Sun, May


Cuauhtemoc Blanco may be one of Mexico's all-time greatest stars, but many feel he didn't conquer Europe and become a bona fide worldwide icon due to one particular incident back on Oct. 8, 2000.

That World Cup qualifier between Mexico and Trinidad and Tobago provided probably the most historic moment in a game between the countries, who lock horns on Tuesday at Haseley Crawford Stadium.

With 72 minutes on the clock at Estadio Azteca and El Tri 6-0 up, Trinidad and Tobago defender Ancil Elcock made a reckless high lunge toward the rapid Blanco, who was 27 and had not long been playing his club football at Real Valladolid. It was a life-changing moment for both footballers.

Blanco was forced out for six months with a cruciate ligament tear in his right knee and lost some pace on his return, while Elcock is still a famous name in both Trinidad and Mexico, where he was labeled "El carnicero" (the butcher). He still finds it difficult to talk about the incident that marked his career.

"For the last like 15 years, [since] the last qualifier that I played in Mexico when I got the red card, I've been apologizing to [Blanco] and his family on behalf of my family and I and the public of Trinidad and Tobago," said the 48-year-old in an interview with ESPN FC in the hills outside Port of Spain on Tuesday. "Again, I'd like to say, I'm sorry. It wasn't willful, [it was] unfortunate."

Elcock, who played over 100 games in MLS for the Columbus Crew, didn't relive the tackle until four years later, when a friend showed it to him on YouTube and said Mexico fans still haven't forgotten. Back in January, Elcock was in Orlando, Florida when he had to write his name down in a store and was instantly recognized, causing cameras to be brought out and Elcock to recall the incident one more time.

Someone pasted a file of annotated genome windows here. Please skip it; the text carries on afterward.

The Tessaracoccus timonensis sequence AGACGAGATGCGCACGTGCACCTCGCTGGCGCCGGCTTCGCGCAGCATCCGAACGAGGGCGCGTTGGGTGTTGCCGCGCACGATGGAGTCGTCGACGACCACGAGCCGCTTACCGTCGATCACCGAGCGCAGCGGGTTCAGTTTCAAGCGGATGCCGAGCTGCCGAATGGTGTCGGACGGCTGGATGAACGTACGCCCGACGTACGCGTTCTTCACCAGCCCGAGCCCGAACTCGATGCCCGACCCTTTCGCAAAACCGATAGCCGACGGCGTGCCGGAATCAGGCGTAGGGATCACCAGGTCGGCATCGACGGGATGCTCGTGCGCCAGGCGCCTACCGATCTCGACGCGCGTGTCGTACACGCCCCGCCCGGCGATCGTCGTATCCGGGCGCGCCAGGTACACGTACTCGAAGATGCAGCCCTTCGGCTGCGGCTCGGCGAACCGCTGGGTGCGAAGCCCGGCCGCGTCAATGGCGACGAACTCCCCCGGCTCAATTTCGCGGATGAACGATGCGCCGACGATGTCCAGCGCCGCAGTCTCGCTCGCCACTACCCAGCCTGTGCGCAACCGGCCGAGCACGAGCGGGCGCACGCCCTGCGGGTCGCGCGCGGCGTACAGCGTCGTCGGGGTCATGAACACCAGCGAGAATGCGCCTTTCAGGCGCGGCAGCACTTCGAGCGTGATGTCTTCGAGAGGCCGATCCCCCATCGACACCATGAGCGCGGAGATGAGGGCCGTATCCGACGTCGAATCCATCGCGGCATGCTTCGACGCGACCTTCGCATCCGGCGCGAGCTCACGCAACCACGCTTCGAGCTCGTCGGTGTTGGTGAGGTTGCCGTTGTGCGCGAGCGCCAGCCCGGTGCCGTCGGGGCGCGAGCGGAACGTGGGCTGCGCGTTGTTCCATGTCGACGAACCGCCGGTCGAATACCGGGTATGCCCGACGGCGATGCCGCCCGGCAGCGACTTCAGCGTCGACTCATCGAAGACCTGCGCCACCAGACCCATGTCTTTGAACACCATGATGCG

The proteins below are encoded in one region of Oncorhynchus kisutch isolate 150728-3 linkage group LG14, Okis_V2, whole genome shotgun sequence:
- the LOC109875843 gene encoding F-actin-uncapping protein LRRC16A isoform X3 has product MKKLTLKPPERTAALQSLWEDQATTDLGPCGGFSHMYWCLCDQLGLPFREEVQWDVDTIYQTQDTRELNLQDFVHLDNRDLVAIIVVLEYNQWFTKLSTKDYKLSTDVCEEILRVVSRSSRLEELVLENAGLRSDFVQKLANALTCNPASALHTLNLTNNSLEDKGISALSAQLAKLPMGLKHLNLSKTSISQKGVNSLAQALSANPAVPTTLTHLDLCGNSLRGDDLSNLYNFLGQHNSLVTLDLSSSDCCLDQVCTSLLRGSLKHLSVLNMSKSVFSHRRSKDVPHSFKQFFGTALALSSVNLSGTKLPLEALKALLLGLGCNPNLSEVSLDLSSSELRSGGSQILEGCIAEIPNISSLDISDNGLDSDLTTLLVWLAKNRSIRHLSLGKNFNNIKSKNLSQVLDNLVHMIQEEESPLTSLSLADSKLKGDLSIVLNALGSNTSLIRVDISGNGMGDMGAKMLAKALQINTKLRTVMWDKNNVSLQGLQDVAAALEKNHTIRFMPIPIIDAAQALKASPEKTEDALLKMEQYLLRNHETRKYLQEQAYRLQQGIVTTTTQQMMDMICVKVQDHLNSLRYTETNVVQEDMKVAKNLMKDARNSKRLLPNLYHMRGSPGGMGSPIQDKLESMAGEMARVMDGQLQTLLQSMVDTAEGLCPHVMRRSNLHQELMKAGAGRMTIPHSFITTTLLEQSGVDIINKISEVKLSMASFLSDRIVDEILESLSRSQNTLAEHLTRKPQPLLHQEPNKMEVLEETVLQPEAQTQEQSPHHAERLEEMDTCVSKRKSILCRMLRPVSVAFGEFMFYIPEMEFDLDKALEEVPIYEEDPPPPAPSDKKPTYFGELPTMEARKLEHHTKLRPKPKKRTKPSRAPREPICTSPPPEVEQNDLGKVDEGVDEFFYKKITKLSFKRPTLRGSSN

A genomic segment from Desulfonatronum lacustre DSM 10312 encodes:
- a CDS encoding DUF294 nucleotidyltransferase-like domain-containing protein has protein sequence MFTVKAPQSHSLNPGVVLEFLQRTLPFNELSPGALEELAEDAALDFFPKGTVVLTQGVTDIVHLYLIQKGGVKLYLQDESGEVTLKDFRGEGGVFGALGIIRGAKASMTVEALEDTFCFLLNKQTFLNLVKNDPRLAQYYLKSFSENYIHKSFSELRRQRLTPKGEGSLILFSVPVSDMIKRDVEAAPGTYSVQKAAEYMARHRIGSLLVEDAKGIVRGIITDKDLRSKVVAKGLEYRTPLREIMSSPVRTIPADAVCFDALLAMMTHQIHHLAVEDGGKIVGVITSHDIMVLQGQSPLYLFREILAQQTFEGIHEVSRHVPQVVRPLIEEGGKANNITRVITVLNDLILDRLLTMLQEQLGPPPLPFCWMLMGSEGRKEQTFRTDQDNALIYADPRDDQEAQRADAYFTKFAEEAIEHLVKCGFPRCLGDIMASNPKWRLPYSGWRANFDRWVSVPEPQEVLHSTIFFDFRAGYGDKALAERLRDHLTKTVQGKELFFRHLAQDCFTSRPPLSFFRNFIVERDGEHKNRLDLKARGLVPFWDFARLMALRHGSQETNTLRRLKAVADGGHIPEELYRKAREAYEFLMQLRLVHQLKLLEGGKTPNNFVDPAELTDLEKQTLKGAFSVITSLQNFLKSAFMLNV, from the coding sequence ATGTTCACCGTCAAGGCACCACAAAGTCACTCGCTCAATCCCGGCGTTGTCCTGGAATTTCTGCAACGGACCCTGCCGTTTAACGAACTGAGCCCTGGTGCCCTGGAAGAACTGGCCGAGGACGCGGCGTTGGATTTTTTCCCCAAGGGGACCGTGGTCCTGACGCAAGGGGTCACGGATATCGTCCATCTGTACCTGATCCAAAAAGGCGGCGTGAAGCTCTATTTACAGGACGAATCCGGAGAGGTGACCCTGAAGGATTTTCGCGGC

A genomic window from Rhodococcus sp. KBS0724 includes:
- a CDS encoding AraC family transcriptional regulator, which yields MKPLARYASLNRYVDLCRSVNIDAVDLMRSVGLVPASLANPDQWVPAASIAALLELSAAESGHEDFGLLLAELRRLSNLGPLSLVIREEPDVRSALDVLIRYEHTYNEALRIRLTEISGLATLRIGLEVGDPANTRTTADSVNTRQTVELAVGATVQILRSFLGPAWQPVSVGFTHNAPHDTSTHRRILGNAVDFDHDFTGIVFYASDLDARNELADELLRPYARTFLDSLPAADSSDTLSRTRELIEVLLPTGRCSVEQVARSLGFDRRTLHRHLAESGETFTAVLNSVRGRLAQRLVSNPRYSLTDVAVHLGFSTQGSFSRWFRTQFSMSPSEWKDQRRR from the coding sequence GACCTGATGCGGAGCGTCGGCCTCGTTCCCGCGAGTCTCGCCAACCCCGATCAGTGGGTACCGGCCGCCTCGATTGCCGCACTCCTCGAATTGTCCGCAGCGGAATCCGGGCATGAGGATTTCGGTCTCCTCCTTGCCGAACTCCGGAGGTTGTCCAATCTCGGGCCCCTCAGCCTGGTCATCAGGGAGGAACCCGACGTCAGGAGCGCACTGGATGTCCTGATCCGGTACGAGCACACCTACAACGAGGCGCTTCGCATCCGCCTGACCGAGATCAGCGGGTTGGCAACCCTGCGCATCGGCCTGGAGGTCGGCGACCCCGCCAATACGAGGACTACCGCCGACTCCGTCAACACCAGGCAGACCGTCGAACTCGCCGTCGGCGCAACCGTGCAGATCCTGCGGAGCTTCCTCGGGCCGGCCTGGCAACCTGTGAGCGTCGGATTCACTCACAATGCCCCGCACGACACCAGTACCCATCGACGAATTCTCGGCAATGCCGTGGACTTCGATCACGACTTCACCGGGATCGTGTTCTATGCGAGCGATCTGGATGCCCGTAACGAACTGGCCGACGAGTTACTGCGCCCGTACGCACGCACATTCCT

"I'm not only a celebrity in Trinidad, but also a celebrity in Mexico, too," said Elcock, who will be at the World Cup qualifier on Tuesday.

Elcock hasn't spoken to 44-year-old Blanco since the tackle, which the former Soca Warriors star still finds difficult to discuss, but he wants to reach out to the Mexico star in the name of friendship and forgiveness.

Elcock currently coaches youngsters and is hoping to develop talent in his homeland, where he is in the process of setting up a foundation. He wants to invite Blanco -- who is currently mayor of the Mexican town of Cuernavaca -- to bring a team of youngsters on his birthday (March 17) next year to the recreation ground named after him in Frederick Settlement near Port of Spain. There, he plans to offer an olive branch and draw a line under an incident that shaped both their careers and lives.

Whether Blanco, who said earlier this year that the tackle ended his chances of moving to Real Madrid, responds remains to be seen.